The dual visits this week of Thailand’s new prime minister, Yingluck Shinawatra, and her brother, Thaksin, who was ousted from that position in 2006, could create an amicable environment for talks on a range of issues, analysts said Tuesday.
Yingluck, who was elected in July, is scheduled to arrive on Thursday, with Thaksin preparing for a weeklong trip starting Friday.
Between the two, talks over an ongoing military border stand-off, on maritime petroleum resources and on the release of two jailed Thai activists could all take place, analysts said.
Prime Minister Hun Sen said Monday he would not be holding political talks with Thaksin, a politically divisive figure who remains in exile from Thailand to avoid corruption charges there. However, his coming signals improved engagement with the new Thai government, which is led by his sister and former supporters.
Official talks are scheduled between Hun Sen and Yingluck only.
“First, I think talks will focus on reconciliation,” said Pavin Chachavalpongpun, a policy and strategy analyst at the Institute of Southeast Asian Studies. Such talks would likely focus on reconciliation of the border dispute near Preah Vihear temple, which flared in July 2008 and has cost a number of lives on both sides in skirmishes over the years.
“Second, the two sides could talk about shared development in the disputed maritime territories,” he said. “However, Yingluck will have to make sure that this process is transparent and will not be for the benefit of anyone in particular.”
“Third, it could mean the release of two Thais jailed last year in Cambodia,” he said, referring to the cases of Veera Somkwamkid and Ratree Pipattanapaiboon, activists of the Thailand Patriot Network, who were allegedly caught on the Cambodian side of the border and charged with spying.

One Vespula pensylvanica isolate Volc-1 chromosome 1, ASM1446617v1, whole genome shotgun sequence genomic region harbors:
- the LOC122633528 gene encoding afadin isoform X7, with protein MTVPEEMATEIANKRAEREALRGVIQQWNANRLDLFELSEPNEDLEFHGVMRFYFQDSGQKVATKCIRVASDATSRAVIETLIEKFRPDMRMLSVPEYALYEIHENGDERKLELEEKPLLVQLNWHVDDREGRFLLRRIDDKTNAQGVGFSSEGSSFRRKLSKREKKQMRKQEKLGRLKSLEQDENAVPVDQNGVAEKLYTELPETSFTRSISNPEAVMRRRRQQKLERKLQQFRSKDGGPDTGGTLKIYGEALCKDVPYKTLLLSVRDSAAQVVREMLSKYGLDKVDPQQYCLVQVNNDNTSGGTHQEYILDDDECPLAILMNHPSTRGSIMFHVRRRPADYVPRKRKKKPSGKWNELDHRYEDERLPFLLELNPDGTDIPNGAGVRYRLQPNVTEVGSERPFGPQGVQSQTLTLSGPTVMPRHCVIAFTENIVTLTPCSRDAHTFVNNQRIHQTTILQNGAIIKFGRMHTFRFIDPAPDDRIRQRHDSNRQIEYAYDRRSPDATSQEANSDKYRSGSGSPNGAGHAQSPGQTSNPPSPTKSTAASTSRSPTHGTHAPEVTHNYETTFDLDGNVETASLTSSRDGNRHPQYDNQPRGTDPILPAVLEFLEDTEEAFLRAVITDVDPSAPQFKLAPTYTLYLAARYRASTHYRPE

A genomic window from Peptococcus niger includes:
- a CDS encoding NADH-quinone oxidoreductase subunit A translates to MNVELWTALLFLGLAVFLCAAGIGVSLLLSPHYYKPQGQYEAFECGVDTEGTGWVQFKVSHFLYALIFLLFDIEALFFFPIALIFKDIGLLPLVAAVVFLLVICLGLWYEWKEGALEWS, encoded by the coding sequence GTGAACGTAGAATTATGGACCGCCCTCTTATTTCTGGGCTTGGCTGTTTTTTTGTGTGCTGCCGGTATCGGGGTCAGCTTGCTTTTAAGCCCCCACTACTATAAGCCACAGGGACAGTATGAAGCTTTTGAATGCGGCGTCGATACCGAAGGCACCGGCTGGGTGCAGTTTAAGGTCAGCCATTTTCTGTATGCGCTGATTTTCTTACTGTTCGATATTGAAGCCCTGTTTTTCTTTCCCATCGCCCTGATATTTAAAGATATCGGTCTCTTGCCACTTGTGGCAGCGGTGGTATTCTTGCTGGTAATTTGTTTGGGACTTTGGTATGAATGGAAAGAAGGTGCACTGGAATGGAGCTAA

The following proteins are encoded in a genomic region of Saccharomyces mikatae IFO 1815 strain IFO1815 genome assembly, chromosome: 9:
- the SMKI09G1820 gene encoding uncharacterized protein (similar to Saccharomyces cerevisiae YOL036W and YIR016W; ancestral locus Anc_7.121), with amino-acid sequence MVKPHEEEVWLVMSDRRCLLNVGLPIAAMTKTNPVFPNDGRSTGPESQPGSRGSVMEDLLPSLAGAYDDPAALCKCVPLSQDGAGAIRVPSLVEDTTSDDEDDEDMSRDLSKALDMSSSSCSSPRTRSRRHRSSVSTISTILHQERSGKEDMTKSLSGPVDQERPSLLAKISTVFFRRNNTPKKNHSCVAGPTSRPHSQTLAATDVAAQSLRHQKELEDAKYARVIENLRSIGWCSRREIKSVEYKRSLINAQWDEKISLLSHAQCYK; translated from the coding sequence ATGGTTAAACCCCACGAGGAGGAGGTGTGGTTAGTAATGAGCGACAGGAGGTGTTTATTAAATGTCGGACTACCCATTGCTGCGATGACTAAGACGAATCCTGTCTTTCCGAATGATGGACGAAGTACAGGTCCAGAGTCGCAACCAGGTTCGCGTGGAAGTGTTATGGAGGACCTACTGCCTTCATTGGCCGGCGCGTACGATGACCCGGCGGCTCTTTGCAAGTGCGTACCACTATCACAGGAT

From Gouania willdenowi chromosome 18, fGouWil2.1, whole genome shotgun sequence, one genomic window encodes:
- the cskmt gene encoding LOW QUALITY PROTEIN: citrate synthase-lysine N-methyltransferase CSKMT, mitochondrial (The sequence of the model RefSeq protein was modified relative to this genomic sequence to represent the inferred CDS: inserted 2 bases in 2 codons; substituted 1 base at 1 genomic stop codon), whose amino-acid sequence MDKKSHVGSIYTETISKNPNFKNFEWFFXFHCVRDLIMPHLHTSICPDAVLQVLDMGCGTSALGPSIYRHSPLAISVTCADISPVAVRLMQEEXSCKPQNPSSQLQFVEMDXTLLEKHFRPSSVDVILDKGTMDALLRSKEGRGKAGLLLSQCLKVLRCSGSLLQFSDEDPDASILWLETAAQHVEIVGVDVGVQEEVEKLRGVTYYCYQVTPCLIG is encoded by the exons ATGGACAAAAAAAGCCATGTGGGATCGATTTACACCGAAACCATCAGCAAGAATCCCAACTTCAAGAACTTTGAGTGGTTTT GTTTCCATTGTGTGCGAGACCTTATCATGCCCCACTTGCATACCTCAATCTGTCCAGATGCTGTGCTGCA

“I think this is a positive visit, and I believe that a positive outcome will come from these trips,” he said. “I think this is a new beginning of Thailand and Cambodia’s relationship.”
As for Thaksin’s visit, he said, “We will never know what kind of discussions there may be.” But he said Thaksin is fond of Cambodia, as it is close to his home, and that he may want to prove himself a “legitimate” leader for the Thais.
“I think Thaksin chose the same week as his sister’s visit to put himself in the limelight once again,” he said. “On the positive side, it seems that bilateral ties between the two countries are on the mend.”
Chheang Vannarith, executive director of the Cambodian Institute for Cooperation and Peace, said the two visits will create a “multiplying effect.”
He too said top agenda items will be the border, maritime boundaries and the two jailed activists.
A more peaceful border will mean the return of “trade, tourism and investment,” he said. “This is a new page in Cambodian and Thai history.”
However, he warned caution in talks over oil in gas. “For Cambodia, we want an agreement, particularly in maritime issues, so that we can extract oil resources at the end of next year,” he said.